What is UV radiation?
In sunny climates where it is common to receive sunshine all year round, such as the Middle East, it’s important to protect your eyes from sun exposure.
The sun emits ultraviolet (UV) radiation, which is a form of energy similar to visible light or X-rays, and is capable of damaging our skin and our eyes. Sunlight is the main source of UV radiation and emits UVA and UVB rays, both of which have harmful effects. UVA rays can result in aging of the skin and UVB rays can cause sunburn.
UV rays are strongest in the middle of the day and during peak summer months. If you are closer to the equator, UV rays are much stronger.
How does UV radiation affect our eyes?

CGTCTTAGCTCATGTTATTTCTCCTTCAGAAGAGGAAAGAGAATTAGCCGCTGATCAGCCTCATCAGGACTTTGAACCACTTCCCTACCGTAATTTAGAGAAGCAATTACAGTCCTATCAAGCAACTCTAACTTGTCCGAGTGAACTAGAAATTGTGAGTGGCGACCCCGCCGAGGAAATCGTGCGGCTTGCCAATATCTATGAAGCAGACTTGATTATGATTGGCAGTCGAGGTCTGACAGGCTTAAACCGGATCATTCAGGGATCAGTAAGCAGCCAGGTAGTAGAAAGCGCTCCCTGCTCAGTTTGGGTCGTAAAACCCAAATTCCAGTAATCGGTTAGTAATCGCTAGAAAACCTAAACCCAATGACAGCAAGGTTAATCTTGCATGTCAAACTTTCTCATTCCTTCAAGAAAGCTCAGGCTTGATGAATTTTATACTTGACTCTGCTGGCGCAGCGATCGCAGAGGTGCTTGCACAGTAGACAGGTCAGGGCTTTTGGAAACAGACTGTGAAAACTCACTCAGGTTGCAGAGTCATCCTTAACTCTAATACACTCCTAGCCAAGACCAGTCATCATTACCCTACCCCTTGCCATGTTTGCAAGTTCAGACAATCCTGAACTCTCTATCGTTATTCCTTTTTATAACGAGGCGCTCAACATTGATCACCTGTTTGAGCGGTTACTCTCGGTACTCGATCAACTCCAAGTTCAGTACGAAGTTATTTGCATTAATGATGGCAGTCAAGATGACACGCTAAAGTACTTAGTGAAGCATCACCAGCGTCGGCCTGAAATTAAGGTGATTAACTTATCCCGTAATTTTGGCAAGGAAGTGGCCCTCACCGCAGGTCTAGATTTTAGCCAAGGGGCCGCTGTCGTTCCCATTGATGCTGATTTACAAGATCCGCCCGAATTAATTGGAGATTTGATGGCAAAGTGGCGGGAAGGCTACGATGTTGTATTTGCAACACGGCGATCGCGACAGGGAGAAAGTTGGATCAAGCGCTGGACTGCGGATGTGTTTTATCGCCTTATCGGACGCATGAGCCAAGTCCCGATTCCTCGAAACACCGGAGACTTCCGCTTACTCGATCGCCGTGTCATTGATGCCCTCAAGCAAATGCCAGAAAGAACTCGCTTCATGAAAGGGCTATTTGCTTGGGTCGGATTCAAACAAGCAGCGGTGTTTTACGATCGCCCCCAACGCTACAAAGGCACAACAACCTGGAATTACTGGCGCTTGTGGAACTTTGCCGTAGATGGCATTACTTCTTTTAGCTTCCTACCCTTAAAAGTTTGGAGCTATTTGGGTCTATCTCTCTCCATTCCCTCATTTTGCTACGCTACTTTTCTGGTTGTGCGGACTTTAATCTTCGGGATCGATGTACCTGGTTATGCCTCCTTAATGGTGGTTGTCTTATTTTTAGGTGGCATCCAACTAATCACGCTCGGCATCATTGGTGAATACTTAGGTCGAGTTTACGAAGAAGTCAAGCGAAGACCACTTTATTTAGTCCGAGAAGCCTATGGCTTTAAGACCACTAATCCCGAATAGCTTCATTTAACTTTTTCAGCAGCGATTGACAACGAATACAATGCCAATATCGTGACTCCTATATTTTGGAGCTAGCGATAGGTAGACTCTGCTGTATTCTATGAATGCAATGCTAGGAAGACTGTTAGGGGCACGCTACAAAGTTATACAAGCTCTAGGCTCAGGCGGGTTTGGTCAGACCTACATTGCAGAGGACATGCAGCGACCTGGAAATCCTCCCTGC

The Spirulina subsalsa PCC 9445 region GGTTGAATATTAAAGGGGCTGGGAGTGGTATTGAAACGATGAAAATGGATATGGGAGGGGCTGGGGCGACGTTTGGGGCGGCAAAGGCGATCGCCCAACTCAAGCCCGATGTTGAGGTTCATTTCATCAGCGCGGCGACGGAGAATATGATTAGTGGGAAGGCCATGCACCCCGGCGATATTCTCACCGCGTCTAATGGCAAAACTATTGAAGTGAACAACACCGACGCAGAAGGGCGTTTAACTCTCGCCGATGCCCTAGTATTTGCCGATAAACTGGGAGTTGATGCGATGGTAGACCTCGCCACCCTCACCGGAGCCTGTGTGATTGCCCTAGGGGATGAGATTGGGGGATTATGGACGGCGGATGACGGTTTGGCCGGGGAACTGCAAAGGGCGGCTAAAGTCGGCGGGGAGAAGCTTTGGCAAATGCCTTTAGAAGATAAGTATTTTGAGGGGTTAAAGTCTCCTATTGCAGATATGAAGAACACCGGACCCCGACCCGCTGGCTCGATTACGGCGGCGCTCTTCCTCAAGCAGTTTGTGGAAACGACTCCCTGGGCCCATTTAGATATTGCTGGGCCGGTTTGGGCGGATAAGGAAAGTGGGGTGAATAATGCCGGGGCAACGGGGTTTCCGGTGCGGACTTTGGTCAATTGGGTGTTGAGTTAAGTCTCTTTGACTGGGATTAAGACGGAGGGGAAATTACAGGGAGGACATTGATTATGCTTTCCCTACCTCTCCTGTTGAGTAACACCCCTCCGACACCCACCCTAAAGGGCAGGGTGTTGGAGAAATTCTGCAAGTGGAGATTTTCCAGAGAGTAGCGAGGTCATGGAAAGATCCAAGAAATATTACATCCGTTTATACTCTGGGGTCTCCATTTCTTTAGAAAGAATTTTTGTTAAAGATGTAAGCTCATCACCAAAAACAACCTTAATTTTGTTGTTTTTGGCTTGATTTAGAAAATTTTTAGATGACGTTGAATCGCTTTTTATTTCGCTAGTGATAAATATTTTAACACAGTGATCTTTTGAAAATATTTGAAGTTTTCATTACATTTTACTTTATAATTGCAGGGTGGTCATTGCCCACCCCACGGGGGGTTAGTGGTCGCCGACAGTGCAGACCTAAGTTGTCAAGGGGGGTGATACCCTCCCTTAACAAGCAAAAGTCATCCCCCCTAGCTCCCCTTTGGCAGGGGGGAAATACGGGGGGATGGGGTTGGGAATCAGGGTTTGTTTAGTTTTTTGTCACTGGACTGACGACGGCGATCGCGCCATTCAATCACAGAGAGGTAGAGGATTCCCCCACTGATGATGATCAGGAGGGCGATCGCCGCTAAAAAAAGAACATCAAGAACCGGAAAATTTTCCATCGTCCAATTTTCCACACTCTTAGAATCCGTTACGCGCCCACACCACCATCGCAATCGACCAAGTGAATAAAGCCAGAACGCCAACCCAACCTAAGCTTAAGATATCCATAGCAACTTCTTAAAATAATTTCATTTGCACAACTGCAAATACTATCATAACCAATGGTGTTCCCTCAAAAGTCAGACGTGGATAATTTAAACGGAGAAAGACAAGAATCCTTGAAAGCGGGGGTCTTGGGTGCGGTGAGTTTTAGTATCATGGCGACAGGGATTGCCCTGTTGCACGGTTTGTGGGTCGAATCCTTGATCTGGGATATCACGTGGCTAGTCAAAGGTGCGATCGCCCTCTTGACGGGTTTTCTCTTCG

UV radiation can cause small uncomfortable and often noticable vascular growths on the white part of the eye, such as pterygium and pinguecula. They are most common in people who spend a large amount of time under the mid-day sun, such as surfers, fishermen, farmers, and may require surgical removal.
Protecting your eyes when you’re out in the sun not only may prevent ptergium and pinguecula formation, it may also help to lower the risk of developing more serious conditions, like ocular cancer and eyelid cancers, and in addition may lower the risk of developing cateracts.
- Sun damage to your eyes can happen all year, especially
in sunnier climates. Make sure to wear UV-blocking sunglasses and
broad-rimmed hats when you are out and about.
- When buying sunglasses, look for labels that say either 99% or 100% UVA and UVB protection or UV 400 protection.
- UV rays can also pass through clouds, so remember to use sun protection even when it’s cloudy.
- Never look directly at the sun. This can cause severe damage to the retina, even during an eclipse.
- Help kids and the elderly protect their eyes with hats and sunglasses.